Filing your taxes can seem like a maze of dates and forms. Get one wrong, and you’ve wasted a lot of time and may have incurred late fees.
We’ve put a simple guide together to help you navigate the forms and their related due dates. The following dates are the tax dues dates in 2021.
The main tax deadline for personal taxes is Monday, May 17, 2021.
We also included the estimated tax deadlines for 2021, since making estimated tax payments can always be annoying.
Annual Tax Filing
Individuals and Families - Annual personal income tax filings (Form 1040) are due on Monday, May 17, 2021. The majority of people file a 1040. Note: See the IRS notice here.
Note: the deadline for Texas and Oklahoma residents has been moved to June 15, 2021. See the IRS notice here.
Corporations (including S and C Corps) - C corporations (Form 1120) also file on April 15. S corporations (Form 1120S) and partnerships (Form 1065) file on March 15. Note: the deadline for Texas residents has been moved to June 15, 2021.
Estimated Tax Deadlines For 2021
Payments for estimated taxes are due on four different quarterly dates throughout the year. Note: The movement of the tax deadline does not apply to estimated tax payments that are due on April 15, 2021. These payments are still due on April 15.
- 1Q — April 15
- 2Q — June 15
- 3Q — September 15
- 4Q — January 15 of the next year
Federal estimated taxes can be paid at https://www.irs.gov/payments. Estimated state taxes can be paid through most state department of revenue websites. If not, you may need to mail in your payment.
Estates and Trusts
Estates and trusts file Form 1041. This is also due on April 15, 2021.
Extended returns have different filing dates depending on the type of tax form being filed. You can request an extension, but that must be requested by the tax deadline above.
- Form 1065 extended return — September 15
- Form 1120S extended return — September 15
- Form 1041 extended return — September 30
- Form 1120 extended return — October 15
- Form 1040 extended return — October 15
Filing Your Taxes
Where and how should you file your taxes? Most tax software will handle annual income tax filings and extensions. Check here for the best tax software.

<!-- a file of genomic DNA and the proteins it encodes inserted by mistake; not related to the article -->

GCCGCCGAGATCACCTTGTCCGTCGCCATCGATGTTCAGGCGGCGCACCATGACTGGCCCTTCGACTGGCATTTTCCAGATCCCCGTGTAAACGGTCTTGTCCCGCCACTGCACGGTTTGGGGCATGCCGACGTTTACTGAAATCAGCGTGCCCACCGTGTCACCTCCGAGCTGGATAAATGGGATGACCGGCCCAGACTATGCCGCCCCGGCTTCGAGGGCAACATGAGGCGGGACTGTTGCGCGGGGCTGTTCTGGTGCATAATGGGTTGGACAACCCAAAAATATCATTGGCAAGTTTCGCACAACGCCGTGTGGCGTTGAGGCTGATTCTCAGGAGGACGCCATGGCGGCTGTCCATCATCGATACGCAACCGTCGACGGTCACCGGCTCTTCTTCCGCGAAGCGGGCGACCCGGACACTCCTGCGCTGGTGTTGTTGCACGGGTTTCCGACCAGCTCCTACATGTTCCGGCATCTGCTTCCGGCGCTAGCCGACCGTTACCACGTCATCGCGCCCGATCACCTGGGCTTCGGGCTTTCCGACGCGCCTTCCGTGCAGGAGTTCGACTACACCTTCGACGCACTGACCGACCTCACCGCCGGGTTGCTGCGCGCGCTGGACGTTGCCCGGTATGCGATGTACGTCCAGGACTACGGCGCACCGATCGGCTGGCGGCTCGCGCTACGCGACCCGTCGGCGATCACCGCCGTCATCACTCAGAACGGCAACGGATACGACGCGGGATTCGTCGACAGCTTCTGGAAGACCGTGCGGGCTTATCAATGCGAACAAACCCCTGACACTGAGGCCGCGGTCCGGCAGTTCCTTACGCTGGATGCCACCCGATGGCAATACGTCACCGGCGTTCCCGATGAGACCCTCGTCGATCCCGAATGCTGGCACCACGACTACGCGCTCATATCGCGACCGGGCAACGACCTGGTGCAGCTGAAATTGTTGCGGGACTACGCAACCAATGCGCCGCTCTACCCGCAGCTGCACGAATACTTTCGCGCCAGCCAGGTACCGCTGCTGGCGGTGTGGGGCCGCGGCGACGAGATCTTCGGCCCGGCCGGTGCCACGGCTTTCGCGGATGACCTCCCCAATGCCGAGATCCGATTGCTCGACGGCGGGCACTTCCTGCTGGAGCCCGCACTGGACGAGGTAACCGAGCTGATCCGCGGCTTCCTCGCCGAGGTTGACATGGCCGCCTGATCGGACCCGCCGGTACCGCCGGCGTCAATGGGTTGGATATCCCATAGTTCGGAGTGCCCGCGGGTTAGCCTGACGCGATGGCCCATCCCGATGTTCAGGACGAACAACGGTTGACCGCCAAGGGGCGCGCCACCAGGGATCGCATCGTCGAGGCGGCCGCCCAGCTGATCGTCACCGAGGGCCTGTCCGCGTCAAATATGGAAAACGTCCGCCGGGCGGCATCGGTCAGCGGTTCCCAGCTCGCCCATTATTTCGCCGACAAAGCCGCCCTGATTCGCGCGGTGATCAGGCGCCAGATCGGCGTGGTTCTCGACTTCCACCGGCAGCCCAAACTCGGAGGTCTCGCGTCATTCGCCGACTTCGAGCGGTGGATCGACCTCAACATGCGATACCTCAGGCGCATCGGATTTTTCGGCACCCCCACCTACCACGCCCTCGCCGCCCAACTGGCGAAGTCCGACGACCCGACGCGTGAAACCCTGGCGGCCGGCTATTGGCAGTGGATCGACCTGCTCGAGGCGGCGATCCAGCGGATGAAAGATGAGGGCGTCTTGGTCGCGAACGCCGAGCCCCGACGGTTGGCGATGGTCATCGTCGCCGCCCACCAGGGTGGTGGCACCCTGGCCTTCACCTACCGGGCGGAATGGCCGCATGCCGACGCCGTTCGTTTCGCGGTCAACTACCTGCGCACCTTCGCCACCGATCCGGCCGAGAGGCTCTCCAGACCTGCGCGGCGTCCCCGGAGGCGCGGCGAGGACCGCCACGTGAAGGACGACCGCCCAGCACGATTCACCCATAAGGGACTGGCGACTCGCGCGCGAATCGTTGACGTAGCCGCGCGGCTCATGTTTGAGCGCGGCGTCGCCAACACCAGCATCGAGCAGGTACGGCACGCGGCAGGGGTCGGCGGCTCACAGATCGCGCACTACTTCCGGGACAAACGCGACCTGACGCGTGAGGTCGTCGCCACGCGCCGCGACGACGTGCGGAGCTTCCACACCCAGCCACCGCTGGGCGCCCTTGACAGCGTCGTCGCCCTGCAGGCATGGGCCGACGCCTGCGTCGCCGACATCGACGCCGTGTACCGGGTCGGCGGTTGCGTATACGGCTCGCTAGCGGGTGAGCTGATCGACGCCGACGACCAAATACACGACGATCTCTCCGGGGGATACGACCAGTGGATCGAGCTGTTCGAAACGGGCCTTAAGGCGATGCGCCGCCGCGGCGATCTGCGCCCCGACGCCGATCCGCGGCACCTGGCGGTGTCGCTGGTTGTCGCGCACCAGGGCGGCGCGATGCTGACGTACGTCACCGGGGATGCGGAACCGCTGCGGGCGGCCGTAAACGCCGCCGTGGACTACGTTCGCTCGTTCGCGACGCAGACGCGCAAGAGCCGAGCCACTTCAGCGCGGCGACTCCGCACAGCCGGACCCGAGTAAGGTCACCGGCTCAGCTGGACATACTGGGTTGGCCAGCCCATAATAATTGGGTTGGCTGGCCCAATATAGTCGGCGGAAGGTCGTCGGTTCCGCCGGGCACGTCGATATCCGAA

Note that some of the free tax filing software may not offer as much customer service as paid versions. If you want specific questions answered or need guidance from a real person, be sure to check that those services are offered with the software.
If your taxes are fairly simple, filing online or through tax software is not difficult and will save your money. If your taxes are on the more complex side or you just don’t want to deal with filing, you’ll need to hire a tax professional, which will be more costly.
Tax professionals can be found locally, or you can visit any of the large tax brands such as H&R Block. Both have physical locations that allow you to speak to someone in person and have your questions answered.
Robert Farrington is America’s Millennial Money Expert® and America’s Student Loan Debt Expert™, and the founder of The College Investor, a personal finance site dedicated to helping millennials escape student loan debt to start investing and building wealth for the future. You can learn more about him on the About Page, or on his personal site RobertFarrington.com.
He regularly writes about investing, student loan debt, and general personal finance topics geared towards anyone wanting to earn more, get out of debt, and start building wealth for the future.
He has been quoted in major publications including the New York Times, Washington Post, Fox, ABC, NBC, and more. He is also a regular contributor to Forbes.